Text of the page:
Tag Archives: animal welfare

Alastair Norcross

[T]o the extent that we view morality as not simply a human creation, a device whose sole purpose is to ensure cooperation among humans, and thereby promote human flourishing, we have powerful reasons to reject the view that the interests of animals are less significant than the like interests of humans. Such a rejection will render much animal experimentation morally unacceptable. This is not a conclusion that will be eagerly embraced by the scientific community. It is, however, the conclusion best supported by a careful examination of the relevant moral reasons.

Alastair Norcross, ‘Animal Experimentation’, in Bonnie Steinbock (ed.), The Oxford Handbook of Bioethics, Oxford, 2007, p. 666

Jeremy Bentham

Under the Gentoo and Mahometan religions, the interests of the rest of the animal creation seem to have met with some attention. Why have they not, universally, with as much as those of human creatures, allowance made for the difference in point of sensibility? Because the laws that are have been the work of mutual fear; a sentiment which the less rational animals have not had the same means as man has of turning to account. Why ought they not? No reason can be given. If the being eaten were all, there is very good reason why we should be suffered to eat such of them as we like to eat: we are the better for it, and they are never the worse. They have none of those long-protracted anticipations of future misery which we have. The death they suffer in our ands commonly is, and always may be, a speedier, and by that means a less painful one, than that which would await them in the inevitable course of nature. If the being killed were all, there is very good reason why we should be suffered to kill such as molest us; we should be the worse for their living, and they are never the worse for being dead. But is there any reason why we should be suffered to torment them? Not any that I can see. Are there any why we should not be suffered to torment them? Yes, several. See B. I. tit (Cruelty to animals.) The day has been, I grieve to say in many places it is not yet past, in which the greater part of the species, under the denomination of slaves, have been treated by the law exactly upon the same footing, as, in England for example, the inferior races of animals are still. The day may come, when the rest of the animal creation may acquire those rights which never could have been withholen from them but by the hand of tyranny. The French have already discovered that the blackness of the skin is no reason why a human being should be abandoned without redress to the caprice of a tormentor. It may come one day to be recognized, that the number of the legs, the villosity of the skin, or the termination of the os sacrum, are reasons equally insufficient for abandoning a sensitive being to the same fate. What else is it that should trace the insuperable line? Is it the faculty of reason, or, perhaps, the faculty of discourse? But a full-grown horse or dog, is beyond comparison a more rational, as well as a more conversible animal, than an infant of a day, or a week, or even a month, old. But suppose the case were otherwise, what would it avail? The question is not, Can they reason? Nor, Can they talk? But, Can they suffer?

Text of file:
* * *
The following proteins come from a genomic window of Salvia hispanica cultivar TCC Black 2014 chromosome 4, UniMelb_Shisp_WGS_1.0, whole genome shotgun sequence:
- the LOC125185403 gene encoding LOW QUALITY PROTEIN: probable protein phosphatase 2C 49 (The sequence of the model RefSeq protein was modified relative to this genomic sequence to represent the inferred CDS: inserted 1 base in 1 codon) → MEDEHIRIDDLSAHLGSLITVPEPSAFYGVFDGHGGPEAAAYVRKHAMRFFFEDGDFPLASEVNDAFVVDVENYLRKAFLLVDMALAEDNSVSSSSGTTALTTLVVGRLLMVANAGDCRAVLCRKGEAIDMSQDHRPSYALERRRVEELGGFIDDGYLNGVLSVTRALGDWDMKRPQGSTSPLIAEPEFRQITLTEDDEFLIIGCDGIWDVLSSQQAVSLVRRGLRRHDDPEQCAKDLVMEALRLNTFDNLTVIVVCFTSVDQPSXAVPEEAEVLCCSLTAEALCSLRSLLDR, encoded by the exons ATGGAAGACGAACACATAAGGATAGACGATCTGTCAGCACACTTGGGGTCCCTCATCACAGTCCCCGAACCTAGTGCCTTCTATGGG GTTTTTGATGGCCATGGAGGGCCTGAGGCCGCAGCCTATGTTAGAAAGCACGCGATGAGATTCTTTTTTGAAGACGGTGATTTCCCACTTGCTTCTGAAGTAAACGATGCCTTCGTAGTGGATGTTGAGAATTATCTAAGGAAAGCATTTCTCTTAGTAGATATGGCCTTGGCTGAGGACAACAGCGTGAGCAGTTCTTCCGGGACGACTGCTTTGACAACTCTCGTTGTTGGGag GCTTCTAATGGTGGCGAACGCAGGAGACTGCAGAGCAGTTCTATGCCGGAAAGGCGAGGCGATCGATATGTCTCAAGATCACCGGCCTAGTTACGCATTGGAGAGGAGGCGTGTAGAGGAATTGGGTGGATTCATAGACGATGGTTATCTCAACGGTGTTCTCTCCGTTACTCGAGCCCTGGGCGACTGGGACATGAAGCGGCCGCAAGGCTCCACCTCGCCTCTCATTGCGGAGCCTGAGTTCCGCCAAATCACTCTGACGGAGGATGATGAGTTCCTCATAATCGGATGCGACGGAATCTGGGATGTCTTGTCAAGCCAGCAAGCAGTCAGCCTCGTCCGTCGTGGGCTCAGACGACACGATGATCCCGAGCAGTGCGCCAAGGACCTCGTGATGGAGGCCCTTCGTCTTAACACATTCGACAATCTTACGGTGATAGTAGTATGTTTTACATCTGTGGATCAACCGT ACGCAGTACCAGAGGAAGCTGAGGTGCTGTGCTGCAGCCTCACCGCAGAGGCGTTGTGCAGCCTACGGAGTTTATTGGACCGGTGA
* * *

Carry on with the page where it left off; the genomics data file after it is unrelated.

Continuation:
Jeremy Bentham, An Introduction to the Principles of Morals and Legislation, London, 1789, chap. 17, sect. 4, n. 1

Quentin Smith

[W]e cannot concentrate only on benefactors to humans. Perhaps Peter Singer, the most influential person in promoting the welfare and rights of animals, will ultimately have contributed more to the development of the universe than benefactors merely of humans. Perhaps Singer’s book Animal Liberation will (over the centuries) have increased the happiness, health, and lives of animals to such an extent that it adds up to a greater amount of goodness than the human development that will be the total consequence of (say) Gandhi’s actions.

Quentin Smith, Ethical and Religious Thought in Analytic Philosophy of Language, New Haven, 1997, p. 217

J. J. C. Smart

I regard Peter as one of the great moralists, because I suspect that more than anyone he has helped to change the attitudes of very many people to the sufferings of animals. Peter is a utilitarian in normative ethics, and a humane attitude to animals is a natural corollary of utilitarianism. Utilitarian concern for animals goes back to Bentham, who, presumably alluding to the Kantians, said that the question was not whether animals can reason, but whether they can suffer.

J. J. C. Smart, ‘Reply to Singer’, in Philip Pettit, Richard Sylvan and Jean Norman (eds.), Metaphysics and Morality: Essays in Honour of J. J. C. Smart, Oxford, 1987, p. 192